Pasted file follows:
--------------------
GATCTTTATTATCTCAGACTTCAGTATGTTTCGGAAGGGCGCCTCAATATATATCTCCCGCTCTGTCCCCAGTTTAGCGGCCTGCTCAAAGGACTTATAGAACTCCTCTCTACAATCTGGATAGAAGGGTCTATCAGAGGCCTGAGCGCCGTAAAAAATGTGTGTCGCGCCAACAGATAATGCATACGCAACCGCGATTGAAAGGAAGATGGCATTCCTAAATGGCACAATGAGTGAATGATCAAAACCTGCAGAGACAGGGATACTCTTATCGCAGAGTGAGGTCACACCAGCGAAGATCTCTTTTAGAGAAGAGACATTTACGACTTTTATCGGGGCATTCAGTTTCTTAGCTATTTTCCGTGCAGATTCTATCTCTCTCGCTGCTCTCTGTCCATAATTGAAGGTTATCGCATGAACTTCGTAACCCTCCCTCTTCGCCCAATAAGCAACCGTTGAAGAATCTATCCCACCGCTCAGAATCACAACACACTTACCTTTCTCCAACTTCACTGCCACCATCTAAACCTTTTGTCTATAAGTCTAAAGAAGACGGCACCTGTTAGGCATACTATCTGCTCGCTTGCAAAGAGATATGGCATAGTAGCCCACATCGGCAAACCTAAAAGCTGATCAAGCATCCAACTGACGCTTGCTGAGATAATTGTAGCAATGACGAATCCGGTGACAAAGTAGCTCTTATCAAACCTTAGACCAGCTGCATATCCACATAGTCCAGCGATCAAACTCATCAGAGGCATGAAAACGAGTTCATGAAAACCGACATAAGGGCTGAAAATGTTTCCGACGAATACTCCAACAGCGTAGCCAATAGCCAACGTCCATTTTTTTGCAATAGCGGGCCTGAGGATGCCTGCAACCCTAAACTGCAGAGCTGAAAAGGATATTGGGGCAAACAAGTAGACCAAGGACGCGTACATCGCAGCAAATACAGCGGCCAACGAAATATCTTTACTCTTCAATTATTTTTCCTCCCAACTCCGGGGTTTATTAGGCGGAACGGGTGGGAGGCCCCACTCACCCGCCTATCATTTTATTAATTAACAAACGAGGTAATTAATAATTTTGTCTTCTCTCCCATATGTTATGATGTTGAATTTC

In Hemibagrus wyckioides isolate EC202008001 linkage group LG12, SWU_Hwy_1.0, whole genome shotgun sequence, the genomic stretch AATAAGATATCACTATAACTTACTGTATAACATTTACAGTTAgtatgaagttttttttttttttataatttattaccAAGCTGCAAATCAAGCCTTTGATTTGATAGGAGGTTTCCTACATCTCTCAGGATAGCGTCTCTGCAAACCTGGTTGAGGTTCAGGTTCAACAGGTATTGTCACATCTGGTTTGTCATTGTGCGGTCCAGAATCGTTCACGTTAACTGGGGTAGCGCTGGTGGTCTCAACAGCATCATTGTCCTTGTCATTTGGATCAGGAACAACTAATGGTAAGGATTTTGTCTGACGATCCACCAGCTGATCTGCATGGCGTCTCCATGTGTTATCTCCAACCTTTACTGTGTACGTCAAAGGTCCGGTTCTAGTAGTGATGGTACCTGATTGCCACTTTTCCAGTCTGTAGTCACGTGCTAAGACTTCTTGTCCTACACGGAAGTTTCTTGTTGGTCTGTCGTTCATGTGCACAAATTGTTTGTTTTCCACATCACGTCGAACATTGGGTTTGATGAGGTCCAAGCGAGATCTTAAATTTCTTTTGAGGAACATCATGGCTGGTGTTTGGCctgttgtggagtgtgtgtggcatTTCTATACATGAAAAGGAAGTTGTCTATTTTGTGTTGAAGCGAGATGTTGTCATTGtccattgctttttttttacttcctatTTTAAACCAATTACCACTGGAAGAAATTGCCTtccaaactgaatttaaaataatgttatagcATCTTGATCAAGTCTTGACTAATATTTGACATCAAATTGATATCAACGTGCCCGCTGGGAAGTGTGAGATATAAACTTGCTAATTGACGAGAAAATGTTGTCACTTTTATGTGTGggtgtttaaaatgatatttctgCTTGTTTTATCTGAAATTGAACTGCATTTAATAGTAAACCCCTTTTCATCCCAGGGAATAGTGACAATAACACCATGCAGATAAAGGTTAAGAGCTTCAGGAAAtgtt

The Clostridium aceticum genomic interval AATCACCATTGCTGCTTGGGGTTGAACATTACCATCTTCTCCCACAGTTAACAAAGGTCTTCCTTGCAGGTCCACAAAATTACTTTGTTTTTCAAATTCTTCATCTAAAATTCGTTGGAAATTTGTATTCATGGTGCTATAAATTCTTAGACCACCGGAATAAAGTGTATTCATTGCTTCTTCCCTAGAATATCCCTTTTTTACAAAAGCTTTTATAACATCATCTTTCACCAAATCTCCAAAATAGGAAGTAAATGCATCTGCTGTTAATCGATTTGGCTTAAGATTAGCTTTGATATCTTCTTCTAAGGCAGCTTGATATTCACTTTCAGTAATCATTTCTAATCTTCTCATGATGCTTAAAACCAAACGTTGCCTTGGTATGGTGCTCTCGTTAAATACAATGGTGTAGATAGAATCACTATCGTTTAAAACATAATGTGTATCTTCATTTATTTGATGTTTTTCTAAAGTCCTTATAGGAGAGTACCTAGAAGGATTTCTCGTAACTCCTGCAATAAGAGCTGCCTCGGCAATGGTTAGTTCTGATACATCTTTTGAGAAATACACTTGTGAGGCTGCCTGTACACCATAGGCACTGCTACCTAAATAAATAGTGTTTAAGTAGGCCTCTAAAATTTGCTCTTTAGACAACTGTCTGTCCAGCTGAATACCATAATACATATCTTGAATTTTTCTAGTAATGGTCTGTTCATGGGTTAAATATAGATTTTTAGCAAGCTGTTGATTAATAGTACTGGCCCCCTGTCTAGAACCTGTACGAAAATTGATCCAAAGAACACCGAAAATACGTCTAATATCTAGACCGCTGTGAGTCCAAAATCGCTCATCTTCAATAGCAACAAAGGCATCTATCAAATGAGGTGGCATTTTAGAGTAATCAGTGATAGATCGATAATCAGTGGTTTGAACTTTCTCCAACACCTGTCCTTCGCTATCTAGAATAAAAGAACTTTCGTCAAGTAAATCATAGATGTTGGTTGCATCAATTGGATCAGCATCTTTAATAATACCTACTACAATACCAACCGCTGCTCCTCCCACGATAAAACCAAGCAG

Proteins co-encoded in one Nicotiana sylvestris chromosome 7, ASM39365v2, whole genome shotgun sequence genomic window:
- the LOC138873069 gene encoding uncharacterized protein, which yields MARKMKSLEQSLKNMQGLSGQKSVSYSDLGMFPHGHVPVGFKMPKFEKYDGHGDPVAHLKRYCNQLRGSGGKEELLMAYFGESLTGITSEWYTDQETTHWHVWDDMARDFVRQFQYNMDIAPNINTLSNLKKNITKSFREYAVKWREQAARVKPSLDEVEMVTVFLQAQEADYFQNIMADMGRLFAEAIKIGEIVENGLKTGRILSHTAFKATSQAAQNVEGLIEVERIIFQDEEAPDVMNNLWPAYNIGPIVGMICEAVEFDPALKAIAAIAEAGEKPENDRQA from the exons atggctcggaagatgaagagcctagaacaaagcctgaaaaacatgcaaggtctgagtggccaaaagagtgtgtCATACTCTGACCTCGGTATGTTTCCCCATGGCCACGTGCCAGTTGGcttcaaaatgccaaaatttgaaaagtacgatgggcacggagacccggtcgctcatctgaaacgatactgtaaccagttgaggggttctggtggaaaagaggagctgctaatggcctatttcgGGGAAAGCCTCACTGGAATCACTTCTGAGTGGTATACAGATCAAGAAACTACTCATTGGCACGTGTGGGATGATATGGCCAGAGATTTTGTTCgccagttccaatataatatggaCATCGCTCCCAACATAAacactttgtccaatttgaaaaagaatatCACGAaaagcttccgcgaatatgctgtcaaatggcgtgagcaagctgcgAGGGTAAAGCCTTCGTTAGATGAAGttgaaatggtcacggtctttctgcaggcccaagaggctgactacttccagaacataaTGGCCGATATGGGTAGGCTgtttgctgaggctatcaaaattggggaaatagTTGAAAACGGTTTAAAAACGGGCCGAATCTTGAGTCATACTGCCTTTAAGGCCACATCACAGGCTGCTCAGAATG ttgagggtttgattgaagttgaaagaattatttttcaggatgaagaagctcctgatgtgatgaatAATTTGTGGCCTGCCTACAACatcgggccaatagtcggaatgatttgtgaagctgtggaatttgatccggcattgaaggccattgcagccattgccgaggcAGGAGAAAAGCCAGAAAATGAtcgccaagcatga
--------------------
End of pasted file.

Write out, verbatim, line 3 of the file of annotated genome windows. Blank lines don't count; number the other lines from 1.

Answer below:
The Clostridium aceticum genomic interval AATCACCATTGCTGCTTGGGGTTGAACATTACCATCTTCTCCCACAGTTAACAAAGGTCTTCCTTGCAGGTCCACAAAATTACTTTGTTTTTCAAATTCTTCATCTAAAATTCGTTGGAAATTTGTATTCATGGTGCTATAAATTCTTAGACCACCGGAATAAAGTGTATTCATTGCTTCTTCCCTAGAATATCCCTTTTTTACAAAAGCTTTTATAACATCATCTTTCACCAAATCTCCAAAATAGGAAGTAAATGCATCTGCTGTTAATCGATTTGGCTTAAGATTAGCTTTGATATCTTCTTCTAAGGCAGCTTGATATTCACTTTCAGTAATCATTTCTAATCTTCTCATGATGCTTAAAACCAAACGTTGCCTTGGTATGGTGCTCTCGTTAAATACAATGGTGTAGATAGAATCACTATCGTTTAAAACATAATGTGTATCTTCATTTATTTGATGTTTTTCTAAAGTCCTTATAGGAGAGTACCTAGAAGGATTTCTCGTAACTCCTGCAATAAGAGCTGCCTCGGCAATGGTTAGTTCTGATACATCTTTTGAGAAATACACTTGTGAGGCTGCCTGTACACCATAGGCACTGCTACCTAAATAAATAGTGTTTAAGTAGGCCTCTAAAATTTGCTCTTTAGACAACTGTCTGTCCAGCTGAATACCATAATACATATCTTGAATTTTTCTAGTAATGGTCTGTTCATGGGTTAAATATAGATTTTTAGCAAGCTGTTGATTAATAGTACTGGCCCCCTGTCTAGAACCTGTACGAAAATTGATCCAAAGAACACCGAAAATACGTCTAATATCTAGACCGCTGTGAGTCCAAAATCGCTCATCTTCAATAGCAACAAAGGCATCTATCAAATGAGGTGGCATTTTAGAGTAATCAGTGATAGATCGATAATCAGTGGTTTGAACTTTCTCCAACACCTGTCCTTCGCTATCTAGAATAAAAGAACTTTCGTCAAGTAAATCATAGATGTTGGTTGCATCAATTGGATCAGCATCTTTAATAATACCTACTACAATACCAACCGCTGCTCCTCCCACGATAAAACCAAGCAG